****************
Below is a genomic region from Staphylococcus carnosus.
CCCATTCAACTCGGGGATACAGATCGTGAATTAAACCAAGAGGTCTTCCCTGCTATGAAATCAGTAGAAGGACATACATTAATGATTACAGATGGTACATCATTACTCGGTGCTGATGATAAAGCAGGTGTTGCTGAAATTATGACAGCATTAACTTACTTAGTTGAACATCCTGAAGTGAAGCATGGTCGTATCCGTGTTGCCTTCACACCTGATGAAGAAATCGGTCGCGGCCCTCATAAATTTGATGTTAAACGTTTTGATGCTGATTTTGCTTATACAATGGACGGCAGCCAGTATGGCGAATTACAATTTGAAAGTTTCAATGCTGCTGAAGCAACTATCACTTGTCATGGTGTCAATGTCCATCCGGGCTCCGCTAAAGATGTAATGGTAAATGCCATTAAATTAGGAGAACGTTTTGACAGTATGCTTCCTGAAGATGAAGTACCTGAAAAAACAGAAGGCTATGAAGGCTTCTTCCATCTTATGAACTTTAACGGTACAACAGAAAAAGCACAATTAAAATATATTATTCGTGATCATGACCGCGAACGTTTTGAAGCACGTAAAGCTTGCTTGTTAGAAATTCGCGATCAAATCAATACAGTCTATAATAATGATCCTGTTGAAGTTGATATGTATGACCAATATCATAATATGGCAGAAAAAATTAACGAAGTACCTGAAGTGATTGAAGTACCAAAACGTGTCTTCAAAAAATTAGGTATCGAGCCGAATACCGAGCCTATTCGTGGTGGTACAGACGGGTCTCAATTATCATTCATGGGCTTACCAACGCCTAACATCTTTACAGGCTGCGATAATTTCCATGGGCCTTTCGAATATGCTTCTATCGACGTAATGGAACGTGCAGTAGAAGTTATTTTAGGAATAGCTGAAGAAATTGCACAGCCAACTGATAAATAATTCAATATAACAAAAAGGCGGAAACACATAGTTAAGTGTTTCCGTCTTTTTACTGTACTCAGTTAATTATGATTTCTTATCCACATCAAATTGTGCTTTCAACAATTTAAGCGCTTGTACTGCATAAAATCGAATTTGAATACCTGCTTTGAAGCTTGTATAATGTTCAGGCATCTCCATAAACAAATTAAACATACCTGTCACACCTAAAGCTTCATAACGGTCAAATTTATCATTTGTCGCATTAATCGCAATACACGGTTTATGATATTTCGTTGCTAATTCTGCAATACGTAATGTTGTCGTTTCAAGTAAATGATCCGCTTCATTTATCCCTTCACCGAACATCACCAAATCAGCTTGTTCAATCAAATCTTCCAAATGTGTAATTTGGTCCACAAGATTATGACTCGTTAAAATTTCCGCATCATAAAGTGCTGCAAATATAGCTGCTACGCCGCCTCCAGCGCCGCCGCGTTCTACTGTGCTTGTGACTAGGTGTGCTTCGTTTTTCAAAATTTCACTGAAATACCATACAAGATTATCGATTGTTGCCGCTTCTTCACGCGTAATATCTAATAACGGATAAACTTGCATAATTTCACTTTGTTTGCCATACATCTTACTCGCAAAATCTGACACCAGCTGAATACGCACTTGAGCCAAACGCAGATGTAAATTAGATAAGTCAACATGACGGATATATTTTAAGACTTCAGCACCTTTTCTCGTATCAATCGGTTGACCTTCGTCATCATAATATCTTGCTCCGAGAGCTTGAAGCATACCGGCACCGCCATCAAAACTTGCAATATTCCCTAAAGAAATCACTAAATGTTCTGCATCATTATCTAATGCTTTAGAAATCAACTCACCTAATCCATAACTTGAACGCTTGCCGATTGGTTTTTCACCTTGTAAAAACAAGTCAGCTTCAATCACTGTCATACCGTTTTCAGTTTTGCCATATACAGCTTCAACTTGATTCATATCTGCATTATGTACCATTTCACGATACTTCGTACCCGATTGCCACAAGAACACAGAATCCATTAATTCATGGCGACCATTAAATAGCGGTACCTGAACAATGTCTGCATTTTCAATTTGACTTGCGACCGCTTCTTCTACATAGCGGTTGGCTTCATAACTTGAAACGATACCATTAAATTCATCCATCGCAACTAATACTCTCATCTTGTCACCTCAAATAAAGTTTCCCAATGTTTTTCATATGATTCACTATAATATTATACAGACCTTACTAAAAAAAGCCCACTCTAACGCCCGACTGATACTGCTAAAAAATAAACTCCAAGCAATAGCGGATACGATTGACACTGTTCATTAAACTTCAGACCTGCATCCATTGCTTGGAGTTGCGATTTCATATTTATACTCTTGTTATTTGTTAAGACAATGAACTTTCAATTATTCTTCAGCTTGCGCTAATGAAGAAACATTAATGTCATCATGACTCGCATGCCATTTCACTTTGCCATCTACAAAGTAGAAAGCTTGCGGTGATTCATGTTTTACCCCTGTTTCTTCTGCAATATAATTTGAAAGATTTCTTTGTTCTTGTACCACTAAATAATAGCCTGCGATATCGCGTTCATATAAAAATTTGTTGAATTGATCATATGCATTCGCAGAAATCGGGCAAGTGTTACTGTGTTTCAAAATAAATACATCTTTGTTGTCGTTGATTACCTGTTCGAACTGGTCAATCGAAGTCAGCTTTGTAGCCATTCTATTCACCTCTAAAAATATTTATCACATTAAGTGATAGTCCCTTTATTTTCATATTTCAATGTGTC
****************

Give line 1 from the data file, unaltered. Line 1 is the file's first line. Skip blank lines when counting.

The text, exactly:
Below is a genomic region from Staphylococcus carnosus.